The terminal for Isambard Kingdom Brunel’s Great Western Railway opened in 1850, linking Swansea to London and Bristol.
Agorodd terfynfa Rheilffordd Great Western Isambard Kingdom Brunel ym 1850, gan gysylltu Abertawe â Llundain a Bryste.
Here we see the opening of High Street Train Station in 1850. In the background to the east are Kilvey Hill and White Rock. The station’s elevated position saw it overlook the Strand, Swansea Canal, North Dock, the River Tawe and the White Rock Copper Works.
The Union Jack flying from the station roof tells us how Welsh national identity was perceived in the mid-19th century. At this time, Wales was considered part of the Kingdom of England, unlike Scotland and Ireland which were seen as independent. Beneath the surface, though, national pride burned brightly and step by step Wales would assert its identity in the decades that followed.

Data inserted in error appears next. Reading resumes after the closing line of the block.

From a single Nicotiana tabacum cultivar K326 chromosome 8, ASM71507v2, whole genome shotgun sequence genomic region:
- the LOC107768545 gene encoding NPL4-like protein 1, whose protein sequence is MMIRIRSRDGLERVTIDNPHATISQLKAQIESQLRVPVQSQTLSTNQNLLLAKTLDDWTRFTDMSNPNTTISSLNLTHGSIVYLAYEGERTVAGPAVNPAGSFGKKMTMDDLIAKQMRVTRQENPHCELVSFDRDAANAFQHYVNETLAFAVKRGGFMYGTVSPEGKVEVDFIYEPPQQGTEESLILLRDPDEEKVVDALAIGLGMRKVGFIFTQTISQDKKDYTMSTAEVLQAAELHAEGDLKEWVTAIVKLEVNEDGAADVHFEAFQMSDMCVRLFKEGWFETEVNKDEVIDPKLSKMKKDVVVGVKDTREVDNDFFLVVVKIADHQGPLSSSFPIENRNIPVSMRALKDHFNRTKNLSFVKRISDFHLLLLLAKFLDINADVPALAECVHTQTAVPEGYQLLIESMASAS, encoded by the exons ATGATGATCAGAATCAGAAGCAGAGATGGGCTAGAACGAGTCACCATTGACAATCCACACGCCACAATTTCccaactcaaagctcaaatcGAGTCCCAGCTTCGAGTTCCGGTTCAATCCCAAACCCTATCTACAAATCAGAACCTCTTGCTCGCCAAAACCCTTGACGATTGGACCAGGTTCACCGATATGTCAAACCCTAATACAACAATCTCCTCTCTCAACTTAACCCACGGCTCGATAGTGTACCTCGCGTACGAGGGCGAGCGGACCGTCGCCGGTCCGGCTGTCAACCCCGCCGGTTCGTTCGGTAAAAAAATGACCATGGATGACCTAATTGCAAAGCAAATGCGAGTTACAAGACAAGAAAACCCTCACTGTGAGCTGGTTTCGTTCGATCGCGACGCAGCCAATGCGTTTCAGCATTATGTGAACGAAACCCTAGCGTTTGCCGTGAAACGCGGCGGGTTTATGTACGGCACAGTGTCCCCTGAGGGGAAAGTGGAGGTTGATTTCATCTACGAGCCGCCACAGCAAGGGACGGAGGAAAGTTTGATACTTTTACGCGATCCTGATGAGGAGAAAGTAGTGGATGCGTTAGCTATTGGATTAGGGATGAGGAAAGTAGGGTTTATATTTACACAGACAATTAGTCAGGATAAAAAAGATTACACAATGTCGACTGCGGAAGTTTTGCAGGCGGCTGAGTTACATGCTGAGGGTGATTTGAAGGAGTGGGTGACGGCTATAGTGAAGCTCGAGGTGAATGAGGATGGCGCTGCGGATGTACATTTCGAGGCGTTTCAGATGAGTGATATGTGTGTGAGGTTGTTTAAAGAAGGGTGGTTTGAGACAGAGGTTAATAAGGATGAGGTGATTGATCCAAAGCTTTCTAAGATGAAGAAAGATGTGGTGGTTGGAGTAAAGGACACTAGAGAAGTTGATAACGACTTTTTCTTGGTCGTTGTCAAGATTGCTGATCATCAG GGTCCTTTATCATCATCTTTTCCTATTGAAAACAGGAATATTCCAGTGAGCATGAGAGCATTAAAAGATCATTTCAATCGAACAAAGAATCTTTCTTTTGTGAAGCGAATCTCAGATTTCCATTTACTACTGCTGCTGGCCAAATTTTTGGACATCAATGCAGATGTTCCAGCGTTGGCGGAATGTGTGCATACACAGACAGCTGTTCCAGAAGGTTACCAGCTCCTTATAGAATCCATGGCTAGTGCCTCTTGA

This original wooden construction with its two platforms and galvanised iron roof is long gone, but the modern station in its place offers a reminder of how large a part rail transport played in Swansea life in the late 19th century. In 1895 no less than seven train stations were in everyday use. A system of stone arches linked High Street with its sister stations at St Thomas, East Dock, Riverside, Victoria, Swansea Bay and Rutland Street. Some of these stone arches can still be seen to this day at the top end of the Strand.